Poles in Debt 2023: An Analysis and Comparison

Poles have run up huge debt. On average, each citizen has a credit or loan of around PLN 30,000 (around US$ 8,000). Only one in six loans are related to financing the purchase of a house or apartment. Most often we go into debt because of buying electronics and household appliances (43%) or a car (25%). However, while the figures may seem alarming, the level of Poles’ indebtedness (not to be confused with public debt) is relatively low against other European Union countries. Compared to other Central European nations, we have slightly smaller obligations than the Czechs, yet a little larger than the Hungarians.

Taking into account the economic situation of Poland – a decrease in the real income of the population and the current recession – confirmed by the fall in GDP for the second quarter in a row – citizens remain quite optimistic. They willingly take out credits and loans for consumption purposes, buying new TV sets, refrigerators, washing machines, etc. Relatively often they decide to go into debt to buy a new or used car.

Although the number of bank loans granted decreased a little at the turn of 2022 and 2023, the total amount of debt fell by only 1% year-on-year.

Poles like cash loans because they do not involve complicated formalities (unlike mortgages) and can be used for any purpose. Although the maximum amount of such a liability – in accordance with the Consumer Credit Act – is PLN 255,550, and its repayment can last up to 10 years, in practice these sums are significantly lower. According to the data of the Polish Bank Association, approximately 90% of loans taken out in 2022 were amounts lower than PLN 50,000.

Although the number of cash loans, which are taken out annually by about 5 million people (some of them several times) – exceeds the number of mortgages (currently there are about 2.5 million of them), in the latter case the sum of liabilities is much higher. With an average mortgage value of PLN 350,000, the total debt is currently over PLN 500 billion.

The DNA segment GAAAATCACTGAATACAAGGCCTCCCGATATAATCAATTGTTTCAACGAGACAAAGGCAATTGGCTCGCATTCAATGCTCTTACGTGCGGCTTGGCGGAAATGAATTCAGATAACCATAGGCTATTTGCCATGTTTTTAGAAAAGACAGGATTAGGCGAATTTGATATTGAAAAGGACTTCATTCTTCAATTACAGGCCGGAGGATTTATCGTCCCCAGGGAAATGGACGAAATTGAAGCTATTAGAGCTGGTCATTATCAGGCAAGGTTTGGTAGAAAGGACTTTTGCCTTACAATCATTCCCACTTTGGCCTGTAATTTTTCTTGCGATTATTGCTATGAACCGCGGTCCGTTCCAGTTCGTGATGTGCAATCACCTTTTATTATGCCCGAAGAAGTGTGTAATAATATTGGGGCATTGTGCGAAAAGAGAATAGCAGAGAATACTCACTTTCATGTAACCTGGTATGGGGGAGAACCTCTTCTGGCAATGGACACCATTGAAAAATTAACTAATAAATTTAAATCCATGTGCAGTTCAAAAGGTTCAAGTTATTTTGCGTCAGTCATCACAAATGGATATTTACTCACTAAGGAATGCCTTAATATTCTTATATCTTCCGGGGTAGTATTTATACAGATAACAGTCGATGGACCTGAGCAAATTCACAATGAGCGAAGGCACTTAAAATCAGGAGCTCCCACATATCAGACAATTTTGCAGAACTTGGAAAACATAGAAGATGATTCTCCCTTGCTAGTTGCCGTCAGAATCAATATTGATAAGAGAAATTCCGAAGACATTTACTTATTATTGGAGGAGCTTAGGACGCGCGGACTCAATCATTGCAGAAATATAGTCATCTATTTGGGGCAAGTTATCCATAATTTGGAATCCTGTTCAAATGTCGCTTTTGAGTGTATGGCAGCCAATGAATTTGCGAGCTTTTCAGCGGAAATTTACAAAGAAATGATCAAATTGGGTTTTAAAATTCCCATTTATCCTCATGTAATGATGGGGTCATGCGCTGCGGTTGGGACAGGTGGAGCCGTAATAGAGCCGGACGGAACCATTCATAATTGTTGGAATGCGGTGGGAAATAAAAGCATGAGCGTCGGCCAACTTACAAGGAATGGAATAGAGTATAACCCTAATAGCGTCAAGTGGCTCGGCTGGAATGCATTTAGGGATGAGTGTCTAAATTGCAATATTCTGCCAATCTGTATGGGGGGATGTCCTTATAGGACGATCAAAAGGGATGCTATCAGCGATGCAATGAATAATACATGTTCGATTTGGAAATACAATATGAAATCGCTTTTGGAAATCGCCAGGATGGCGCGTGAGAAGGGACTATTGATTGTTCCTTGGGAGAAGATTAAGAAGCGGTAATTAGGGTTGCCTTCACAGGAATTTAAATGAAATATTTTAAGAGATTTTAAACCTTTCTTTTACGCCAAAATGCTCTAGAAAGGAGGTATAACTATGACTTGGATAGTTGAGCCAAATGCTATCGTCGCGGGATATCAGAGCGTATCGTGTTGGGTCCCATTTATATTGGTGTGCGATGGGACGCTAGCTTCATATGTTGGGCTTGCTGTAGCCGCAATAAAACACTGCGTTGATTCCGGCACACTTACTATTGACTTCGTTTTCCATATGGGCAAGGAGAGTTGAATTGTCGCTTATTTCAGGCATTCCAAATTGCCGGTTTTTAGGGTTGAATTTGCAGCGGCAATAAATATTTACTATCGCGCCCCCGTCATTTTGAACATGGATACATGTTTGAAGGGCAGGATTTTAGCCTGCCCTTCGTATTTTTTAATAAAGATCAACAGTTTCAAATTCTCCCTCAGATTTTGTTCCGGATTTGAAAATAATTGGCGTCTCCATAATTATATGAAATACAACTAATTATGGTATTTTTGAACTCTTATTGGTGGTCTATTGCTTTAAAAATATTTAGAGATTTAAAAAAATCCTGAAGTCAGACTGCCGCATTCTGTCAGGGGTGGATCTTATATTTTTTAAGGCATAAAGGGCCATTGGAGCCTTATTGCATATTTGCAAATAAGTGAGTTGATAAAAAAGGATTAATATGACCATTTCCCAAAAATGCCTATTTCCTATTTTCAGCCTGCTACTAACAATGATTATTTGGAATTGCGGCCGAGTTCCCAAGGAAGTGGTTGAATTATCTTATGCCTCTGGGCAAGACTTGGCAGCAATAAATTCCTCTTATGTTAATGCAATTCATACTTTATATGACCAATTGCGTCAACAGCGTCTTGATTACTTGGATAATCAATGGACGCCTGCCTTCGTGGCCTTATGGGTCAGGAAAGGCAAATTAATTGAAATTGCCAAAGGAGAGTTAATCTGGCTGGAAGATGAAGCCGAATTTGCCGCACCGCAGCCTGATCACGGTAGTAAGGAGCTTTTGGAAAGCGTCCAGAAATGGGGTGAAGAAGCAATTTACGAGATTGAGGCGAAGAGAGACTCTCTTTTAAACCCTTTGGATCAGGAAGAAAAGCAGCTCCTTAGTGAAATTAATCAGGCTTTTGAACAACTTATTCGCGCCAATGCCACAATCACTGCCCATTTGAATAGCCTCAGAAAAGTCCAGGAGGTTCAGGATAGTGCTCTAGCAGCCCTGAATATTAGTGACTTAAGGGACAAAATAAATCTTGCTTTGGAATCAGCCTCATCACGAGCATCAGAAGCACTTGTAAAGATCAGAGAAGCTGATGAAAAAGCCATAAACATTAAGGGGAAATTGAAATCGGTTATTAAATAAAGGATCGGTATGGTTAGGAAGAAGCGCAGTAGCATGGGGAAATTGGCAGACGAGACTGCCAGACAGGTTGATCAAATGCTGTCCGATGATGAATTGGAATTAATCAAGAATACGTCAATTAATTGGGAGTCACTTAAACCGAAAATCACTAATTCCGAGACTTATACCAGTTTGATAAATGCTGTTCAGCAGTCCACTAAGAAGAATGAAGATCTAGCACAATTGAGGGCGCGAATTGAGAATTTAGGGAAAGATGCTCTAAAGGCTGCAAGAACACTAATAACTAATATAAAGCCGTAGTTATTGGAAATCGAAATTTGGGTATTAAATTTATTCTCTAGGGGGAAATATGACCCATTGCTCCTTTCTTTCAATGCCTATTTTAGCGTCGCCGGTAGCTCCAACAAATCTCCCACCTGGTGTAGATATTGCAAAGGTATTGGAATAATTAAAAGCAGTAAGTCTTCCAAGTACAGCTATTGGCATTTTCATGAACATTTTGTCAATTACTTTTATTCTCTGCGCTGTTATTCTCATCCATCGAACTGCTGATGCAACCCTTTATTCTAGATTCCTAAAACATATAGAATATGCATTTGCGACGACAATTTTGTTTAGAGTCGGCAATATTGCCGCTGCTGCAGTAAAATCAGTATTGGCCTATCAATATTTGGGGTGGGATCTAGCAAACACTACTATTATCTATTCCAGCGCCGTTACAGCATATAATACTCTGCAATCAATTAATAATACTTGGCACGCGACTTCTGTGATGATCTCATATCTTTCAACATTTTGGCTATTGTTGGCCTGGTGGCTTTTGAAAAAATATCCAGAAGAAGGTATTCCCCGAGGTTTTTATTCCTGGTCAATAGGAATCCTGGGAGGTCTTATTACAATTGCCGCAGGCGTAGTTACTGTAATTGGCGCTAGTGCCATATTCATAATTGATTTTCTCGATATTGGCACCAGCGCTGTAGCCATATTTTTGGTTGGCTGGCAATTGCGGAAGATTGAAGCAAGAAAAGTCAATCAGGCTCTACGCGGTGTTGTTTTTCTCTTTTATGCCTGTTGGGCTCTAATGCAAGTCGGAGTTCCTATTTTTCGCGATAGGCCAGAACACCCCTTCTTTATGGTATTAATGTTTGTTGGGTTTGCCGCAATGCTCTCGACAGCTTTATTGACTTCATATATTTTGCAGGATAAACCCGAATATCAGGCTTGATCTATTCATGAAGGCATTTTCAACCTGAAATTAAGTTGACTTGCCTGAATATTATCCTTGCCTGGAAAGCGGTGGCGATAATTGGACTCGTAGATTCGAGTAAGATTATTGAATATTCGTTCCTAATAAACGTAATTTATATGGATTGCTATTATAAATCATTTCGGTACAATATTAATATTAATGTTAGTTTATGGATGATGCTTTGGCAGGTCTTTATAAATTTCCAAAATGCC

Poles Are Far From Becoming Record Holders

How do we stack up against other countries? In 2022, the debt of Polish households amounted to less than 30% of GDP, which is half that of the eurozone countries, according to estimates from the Bank for International Settlements in Basel. In Europe, the Swiss remain the most indebted (nearly 130% of GDP).

As a rule, poorer countries or those in economic crisis can boast lower bank obligations of their citizens. In Argentina, for example, household debt is estimated at 4.4% of GDP. On the other hand, countries that have experienced a debt crisis, such as the United States after 2008, are recording lower and lower liabilities. The U.S. consumer debt level has fallen from over 100% to 75% of GDP. For comparison: in the middle of the 20th century it was 20% of GDP.

It is worth noting that although the amount of debt of citizens is correlated with the wealth of the country, it also results from cultural differences, lifestyle, etc. For example, in a republican, egalitarian Ireland, where GDP per capita is among the highest in Europe, household debt is 28%, and in the neighboring UK, with its colonial and class past, it is as high as 84%.